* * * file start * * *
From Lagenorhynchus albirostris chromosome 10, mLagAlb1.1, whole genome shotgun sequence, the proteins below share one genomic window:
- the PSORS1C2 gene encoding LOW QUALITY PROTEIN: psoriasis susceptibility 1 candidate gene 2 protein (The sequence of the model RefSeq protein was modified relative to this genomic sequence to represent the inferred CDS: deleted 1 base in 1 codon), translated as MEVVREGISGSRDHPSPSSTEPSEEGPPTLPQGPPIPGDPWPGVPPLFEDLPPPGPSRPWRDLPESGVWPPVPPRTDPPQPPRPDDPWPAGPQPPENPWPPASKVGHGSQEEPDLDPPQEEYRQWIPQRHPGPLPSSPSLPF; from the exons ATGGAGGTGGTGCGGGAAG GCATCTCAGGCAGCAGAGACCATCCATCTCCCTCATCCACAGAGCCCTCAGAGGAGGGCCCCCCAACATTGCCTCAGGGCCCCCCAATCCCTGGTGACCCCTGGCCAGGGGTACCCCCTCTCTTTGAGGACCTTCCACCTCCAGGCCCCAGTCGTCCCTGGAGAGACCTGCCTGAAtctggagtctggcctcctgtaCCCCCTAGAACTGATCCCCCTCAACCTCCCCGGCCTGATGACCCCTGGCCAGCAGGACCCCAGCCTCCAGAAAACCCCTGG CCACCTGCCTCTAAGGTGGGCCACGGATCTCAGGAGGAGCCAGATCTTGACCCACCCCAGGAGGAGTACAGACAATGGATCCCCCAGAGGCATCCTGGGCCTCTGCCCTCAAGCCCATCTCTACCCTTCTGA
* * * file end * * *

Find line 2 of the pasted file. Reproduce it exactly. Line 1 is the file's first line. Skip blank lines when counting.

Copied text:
- the PSORS1C2 gene encoding LOW QUALITY PROTEIN: psoriasis susceptibility 1 candidate gene 2 protein (The sequence of the model RefSeq protein was modified relative to this genomic sequence to represent the inferred CDS: deleted 1 base in 1 codon), translated as MEVVREGISGSRDHPSPSSTEPSEEGPPTLPQGPPIPGDPWPGVPPLFEDLPPPGPSRPWRDLPESGVWPPVPPRTDPPQPPRPDDPWPAGPQPPENPWPPASKVGHGSQEEPDLDPPQEEYRQWIPQRHPGPLPSSPSLPF; from the exons ATGGAGGTGGTGCGGGAAG GCATCTCAGGCAGCAGAGACCATCCATCTCCCTCATCCACAGAGCCCTCAGAGGAGGGCCCCCCAACATTGCCTCAGGGCCCCCCAATCCCTGGTGACCCCTGGCCAGGGGTACCCCCTCTCTTTGAGGACCTTCCACCTCCAGGCCCCAGTCGTCCCTGGAGAGACCTGCCTGAAtctggagtctggcctcctgtaCCCCCTAGAACTGATCCCCCTCAACCTCCCCGGCCTGATGACCCCTGGCCAGCAGGACCCCAGCCTCCAGAAAACCCCTGG CCACCTGCCTCTAAGGTGGGCCACGGATCTCAGGAGGAGCCAGATCTTGACCCACCCCAGGAGGAGTACAGACAATGGATCCCCCAGAGGCATCCTGGGCCTCTGCCCTCAAGCCCATCTCTACCCTTCTGA